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IV bag shortage hits U.S. hospitals — just in time for flu season


The flu has hit early and hard — 46 states, according to the Centers for Disease Control — and this year hospitals face an additional hurdle to treat it: A shortage of IV bags.

The scarcity leads back to Hurricane Maria. When the storm hit Puerto Rico in September, it disrupted production at one of the island’s major suppliers of IV bags, CBS News reports.

A shortage of IV bags across the U.S. comes just as flu season hits hard.

(UniversalImagesGroup/UIG via Getty Images)

The small bags deliver intravenous fluids and medications to patients. The deficit has led hospital personnel to deliver meds in more time-consuming ways.

“This is a nationwide problem which is part of what makes it so hard is that we can't borrow from any other hospital,” Paul Biddinger, chief of the division of emergency preparedness at Massachusetts General Hospital, told CBS.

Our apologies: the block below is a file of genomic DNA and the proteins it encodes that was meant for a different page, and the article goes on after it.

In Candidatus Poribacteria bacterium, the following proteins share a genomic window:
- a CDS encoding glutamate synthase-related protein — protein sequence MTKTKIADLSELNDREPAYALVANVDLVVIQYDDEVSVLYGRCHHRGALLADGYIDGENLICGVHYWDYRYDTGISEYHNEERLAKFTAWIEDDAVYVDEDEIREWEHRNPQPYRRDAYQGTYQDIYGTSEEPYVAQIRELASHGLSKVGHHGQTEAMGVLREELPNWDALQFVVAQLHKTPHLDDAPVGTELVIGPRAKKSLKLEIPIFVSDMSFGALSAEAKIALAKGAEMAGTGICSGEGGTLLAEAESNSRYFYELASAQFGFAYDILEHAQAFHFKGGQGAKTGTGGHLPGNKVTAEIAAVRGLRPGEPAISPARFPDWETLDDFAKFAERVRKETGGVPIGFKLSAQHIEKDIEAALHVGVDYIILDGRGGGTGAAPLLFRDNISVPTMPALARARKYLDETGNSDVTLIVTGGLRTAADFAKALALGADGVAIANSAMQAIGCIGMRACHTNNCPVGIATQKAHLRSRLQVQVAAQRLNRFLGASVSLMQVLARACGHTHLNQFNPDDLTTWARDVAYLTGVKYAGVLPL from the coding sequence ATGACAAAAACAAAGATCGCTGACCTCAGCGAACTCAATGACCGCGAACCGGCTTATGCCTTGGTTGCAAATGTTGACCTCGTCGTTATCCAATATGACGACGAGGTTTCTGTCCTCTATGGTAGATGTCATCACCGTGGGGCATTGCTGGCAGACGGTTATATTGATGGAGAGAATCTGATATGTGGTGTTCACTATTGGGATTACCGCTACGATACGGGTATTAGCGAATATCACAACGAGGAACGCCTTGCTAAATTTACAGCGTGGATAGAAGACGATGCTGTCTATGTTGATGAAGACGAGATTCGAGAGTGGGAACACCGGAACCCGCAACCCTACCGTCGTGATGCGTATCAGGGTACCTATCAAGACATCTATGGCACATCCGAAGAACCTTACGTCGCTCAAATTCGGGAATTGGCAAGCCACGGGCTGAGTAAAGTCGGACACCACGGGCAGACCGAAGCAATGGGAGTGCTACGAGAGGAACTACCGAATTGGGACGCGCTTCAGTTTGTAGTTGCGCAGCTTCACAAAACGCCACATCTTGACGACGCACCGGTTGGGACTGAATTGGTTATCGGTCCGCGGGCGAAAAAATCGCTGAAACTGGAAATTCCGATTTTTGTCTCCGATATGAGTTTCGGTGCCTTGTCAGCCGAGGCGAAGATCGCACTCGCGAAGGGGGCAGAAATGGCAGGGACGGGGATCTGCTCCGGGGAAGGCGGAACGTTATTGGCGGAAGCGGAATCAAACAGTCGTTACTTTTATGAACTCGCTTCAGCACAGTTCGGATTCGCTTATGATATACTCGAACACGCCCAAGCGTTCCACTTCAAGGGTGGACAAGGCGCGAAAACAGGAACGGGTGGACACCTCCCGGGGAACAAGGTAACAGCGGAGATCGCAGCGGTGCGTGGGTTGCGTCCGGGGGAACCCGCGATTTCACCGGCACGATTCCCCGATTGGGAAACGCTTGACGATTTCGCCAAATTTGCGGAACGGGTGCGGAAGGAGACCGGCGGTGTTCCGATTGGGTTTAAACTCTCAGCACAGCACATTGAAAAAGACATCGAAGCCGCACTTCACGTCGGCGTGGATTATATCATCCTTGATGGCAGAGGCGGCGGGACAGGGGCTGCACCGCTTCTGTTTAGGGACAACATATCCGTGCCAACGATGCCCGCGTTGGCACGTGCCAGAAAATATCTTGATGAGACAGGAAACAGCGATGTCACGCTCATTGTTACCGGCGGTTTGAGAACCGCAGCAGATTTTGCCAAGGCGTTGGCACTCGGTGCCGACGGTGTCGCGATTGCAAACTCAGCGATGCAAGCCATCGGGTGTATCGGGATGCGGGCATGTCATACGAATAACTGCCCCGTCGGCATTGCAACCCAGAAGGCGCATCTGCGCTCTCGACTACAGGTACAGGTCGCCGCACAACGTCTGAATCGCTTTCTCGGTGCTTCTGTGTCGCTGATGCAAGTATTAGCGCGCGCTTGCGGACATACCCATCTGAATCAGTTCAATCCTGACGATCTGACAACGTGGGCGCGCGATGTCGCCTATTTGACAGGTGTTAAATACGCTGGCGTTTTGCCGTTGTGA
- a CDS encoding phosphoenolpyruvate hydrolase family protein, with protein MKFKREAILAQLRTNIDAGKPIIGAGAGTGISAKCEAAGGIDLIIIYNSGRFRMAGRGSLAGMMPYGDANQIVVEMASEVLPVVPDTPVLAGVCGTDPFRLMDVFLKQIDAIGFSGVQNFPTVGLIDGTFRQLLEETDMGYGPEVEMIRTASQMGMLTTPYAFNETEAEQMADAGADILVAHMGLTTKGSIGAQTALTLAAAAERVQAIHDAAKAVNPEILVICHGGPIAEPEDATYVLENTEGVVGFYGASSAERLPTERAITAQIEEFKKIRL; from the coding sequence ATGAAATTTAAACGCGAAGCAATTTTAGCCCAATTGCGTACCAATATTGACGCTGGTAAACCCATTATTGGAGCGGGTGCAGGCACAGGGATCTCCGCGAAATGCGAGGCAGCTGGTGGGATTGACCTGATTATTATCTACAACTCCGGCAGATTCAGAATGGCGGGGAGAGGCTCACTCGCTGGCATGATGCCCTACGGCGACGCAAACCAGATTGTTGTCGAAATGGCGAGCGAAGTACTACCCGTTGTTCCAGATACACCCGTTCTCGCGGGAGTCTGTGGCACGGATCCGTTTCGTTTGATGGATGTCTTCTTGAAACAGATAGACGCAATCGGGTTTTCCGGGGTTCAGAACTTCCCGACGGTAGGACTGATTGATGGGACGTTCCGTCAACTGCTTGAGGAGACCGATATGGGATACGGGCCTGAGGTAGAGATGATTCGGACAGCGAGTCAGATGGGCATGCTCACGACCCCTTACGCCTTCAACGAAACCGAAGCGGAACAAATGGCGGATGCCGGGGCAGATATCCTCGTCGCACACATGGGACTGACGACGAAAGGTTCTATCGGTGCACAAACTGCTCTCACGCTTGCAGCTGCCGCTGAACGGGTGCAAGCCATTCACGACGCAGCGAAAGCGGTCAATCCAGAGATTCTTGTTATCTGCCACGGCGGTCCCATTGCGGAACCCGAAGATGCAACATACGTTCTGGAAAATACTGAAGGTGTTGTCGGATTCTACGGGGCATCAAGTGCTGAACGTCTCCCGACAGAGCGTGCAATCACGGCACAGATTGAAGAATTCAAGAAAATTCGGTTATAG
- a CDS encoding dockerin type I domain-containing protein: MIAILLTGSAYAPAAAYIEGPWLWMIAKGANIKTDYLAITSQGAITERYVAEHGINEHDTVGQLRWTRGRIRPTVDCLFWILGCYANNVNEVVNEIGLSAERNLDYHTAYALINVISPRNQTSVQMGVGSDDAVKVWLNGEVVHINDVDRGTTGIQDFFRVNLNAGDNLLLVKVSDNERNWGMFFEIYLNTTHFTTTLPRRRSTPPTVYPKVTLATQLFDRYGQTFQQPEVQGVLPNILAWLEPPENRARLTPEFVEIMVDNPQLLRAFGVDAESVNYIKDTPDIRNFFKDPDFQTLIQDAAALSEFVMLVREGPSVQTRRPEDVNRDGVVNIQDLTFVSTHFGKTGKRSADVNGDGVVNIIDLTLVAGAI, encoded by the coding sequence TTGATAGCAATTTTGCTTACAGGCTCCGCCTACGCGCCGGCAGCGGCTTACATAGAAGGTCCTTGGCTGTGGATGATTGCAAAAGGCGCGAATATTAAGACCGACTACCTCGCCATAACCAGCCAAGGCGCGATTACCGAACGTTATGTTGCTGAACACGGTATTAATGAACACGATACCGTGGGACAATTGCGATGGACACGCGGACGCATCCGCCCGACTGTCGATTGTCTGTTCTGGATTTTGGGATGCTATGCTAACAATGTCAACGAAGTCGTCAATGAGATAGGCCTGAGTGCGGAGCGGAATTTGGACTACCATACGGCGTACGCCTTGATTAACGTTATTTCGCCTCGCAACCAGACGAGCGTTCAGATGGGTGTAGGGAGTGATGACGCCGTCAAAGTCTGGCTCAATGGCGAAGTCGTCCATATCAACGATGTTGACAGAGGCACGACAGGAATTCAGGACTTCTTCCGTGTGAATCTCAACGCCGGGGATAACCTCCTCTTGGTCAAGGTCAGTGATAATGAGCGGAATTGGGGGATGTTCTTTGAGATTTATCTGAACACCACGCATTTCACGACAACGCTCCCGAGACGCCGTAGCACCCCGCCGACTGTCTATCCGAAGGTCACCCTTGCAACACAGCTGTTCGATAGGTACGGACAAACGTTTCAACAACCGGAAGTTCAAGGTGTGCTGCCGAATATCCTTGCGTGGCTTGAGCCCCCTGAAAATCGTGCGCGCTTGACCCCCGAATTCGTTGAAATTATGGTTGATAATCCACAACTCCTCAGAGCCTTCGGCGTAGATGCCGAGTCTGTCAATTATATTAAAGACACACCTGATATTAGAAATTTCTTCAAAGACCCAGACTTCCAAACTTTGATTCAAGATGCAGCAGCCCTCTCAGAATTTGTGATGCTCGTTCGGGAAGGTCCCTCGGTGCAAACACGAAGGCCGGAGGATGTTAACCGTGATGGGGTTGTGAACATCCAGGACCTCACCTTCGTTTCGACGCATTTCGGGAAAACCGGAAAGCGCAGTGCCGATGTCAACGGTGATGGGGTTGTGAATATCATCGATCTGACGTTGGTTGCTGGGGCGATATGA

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Cindy Vazquez Cruz poses with her daughter Ruby Alamo in the shelter for Hurricane Maria victims where they currently reside, in front of the shelter's Christmas tree on Dec. 25, 2017 in Toa Baja, Puerto Rico. Cruz said their home was destroyed by Hurricane Maria and they have been forced to live in shelters ever since. Around 600 Hurricane Maria victims remain in shelters across Puerto Rico.

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There’s some good news. On Jan. 4, FDA Commissioner Scott Gottlieb reported that power has been restored to Baxter, the medical supply facility in Puerto Rico, and things are improving.

“We expect that the shortage of IV saline fluids will improve in early 2018, with continuing improvements in the weeks ahead,” Scott said in a statement.

To avoid coming down with the flu, the CDC recommends getting a flu shot and taking everyday preventive actions to stop the spread of germs.